|Downham Estate - Downham Woodland Walk and Durham Hill||Lewisham|
The Downham Estate was built between 1924-38, an extensive LCC estate designed on 'garden city' principles. Named after Lord Downham, Chairman of LCC in 1919-20, the estate had long winding tree-lined roads and incorporated and preserved an existing tract of woodland from Whitefoot Terrace to Bromley Road. Now called Downham Woodland Walk it runs between the houses for over 1.5 km, and much of it is almost certainly ancient woodland, shown on maps of 1805. Also preserved as open land was the highest point in the centre of the estate and fields to north-west and south-west. Initially called Downham Fields, the site was renamed Durham Hill in the 1990s, as it was locally known and referred to on old maps.
The information shown above was correct at the time of the last update 01/04/2012
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The information below is taken from the relevant Local Authority's planning legislation, which was correct at the time of research but may have been amended in the interim. Please check with the Local Authority for latest planning information.
In the 1920s the area was known as Seven Fields and was a popular place for weekend outings. An earlier plan of 1920 by Lewisham, Deptford and Bermondsey Councils for a 4,500-house garden suburb here came to nothing. The Downham Estate was built to provide c.7,000 homes as part of the action to cope with housing shortages and inner city slum clearance after WWI. However, the rents proved too high for some of the early residents, many of whom were from the East End who had to move, finding 12 shillings a week for a one-bedroomed house too expensive. A resident of the estate was Richard Harrow, at 40 stone one of the heaviest men in the world. The LCC bought two farms, Shrofield Farm and Holloway Farm, owned by the Earl of Northbrook. The houses were laid out on long winding roads that originally had trees and grass verges, now largely lost to the pressures of car parking. The road names recalled Arthurian legends as well as English resorts and villages such as Ilfracombe, Bideford.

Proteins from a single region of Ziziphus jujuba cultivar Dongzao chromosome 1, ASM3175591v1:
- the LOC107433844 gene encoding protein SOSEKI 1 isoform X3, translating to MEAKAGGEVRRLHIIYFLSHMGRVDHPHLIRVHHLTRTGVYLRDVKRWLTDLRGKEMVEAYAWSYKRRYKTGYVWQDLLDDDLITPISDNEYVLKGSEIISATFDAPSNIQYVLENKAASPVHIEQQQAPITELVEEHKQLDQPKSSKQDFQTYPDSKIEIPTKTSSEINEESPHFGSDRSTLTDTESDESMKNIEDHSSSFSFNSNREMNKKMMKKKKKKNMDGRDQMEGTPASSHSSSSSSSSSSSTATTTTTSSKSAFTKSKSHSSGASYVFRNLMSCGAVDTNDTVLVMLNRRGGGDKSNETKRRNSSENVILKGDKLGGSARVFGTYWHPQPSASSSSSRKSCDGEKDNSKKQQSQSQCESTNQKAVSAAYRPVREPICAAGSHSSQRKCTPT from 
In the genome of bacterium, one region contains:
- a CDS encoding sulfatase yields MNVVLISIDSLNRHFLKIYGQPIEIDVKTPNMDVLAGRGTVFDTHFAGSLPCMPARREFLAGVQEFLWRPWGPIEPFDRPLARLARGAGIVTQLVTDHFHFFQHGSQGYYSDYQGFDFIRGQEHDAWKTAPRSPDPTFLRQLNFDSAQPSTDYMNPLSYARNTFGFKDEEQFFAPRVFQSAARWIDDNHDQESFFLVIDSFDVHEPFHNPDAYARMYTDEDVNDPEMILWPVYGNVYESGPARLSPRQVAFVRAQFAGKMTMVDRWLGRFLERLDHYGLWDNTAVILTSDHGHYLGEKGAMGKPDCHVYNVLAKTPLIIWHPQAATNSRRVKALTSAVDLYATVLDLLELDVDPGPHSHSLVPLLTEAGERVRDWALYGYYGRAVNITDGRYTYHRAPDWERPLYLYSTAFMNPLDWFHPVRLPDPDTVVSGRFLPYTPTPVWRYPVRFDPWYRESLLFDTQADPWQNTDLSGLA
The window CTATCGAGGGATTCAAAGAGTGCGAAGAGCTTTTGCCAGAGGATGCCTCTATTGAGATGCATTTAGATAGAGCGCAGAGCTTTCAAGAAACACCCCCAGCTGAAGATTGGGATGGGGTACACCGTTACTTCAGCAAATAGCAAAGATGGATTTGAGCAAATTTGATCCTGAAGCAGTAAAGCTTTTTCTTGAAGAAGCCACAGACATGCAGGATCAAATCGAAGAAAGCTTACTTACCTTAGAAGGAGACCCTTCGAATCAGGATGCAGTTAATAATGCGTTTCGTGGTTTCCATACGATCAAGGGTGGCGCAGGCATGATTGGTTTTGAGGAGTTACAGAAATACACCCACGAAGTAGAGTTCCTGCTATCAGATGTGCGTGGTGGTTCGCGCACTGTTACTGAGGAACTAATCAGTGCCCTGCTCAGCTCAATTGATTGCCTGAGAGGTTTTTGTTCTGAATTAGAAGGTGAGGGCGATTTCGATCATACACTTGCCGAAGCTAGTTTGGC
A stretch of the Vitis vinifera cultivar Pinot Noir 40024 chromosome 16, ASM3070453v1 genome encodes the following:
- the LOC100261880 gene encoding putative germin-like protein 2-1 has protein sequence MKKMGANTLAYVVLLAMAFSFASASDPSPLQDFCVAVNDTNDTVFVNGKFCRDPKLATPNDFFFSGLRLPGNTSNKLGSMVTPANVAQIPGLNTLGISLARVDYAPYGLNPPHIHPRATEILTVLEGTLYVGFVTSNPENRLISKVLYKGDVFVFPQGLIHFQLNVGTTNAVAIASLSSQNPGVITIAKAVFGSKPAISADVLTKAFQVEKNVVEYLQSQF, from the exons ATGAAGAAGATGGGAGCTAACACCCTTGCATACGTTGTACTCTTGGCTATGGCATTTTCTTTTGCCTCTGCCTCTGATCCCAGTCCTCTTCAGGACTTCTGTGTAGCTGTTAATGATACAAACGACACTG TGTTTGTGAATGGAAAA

Downham Woodland Walk is part of the Green Chain Walk, which connects Beckenham Place Park with Hither Green Nature Reserve. From Durham Hill there are fine views across to Beckenham Place Park (q.v.), to Crystal Palace ridge, and to Croydon and beyond. A new Leisure Centre and outdoor sports courts are now adjacent to the park. There are a few scattered trees on the open grassland, some exotic species and some fine crack-willows and white willows. South of Whitefoot Lane is Whitefoot Recreation Ground (q.v.), former agricultural land that was once part of the estate of Southend Hall. This was also preserved when the estate was built and its southern boundary abuts Downham Woodland Walk. The Friends of Downham Woodland Walk is a group of local volunteers who meet each month to help maintain this area of ancient woodland.
Bridget Cherry & Nikolaus Pevsner, The Buildings of England: London 2: South (Penguin) 1999; John Archer, Ian Yarham, 'Nature Conservation in Lewisham', Ecology Handbook 30, London Ecology Unit, 2000; South East London's Green Chain Walk pack, 1998; Ben Weinreb & Christopher Hibbert, 'The London Encyclopaedia' (Macmillan, revised ed. 1993).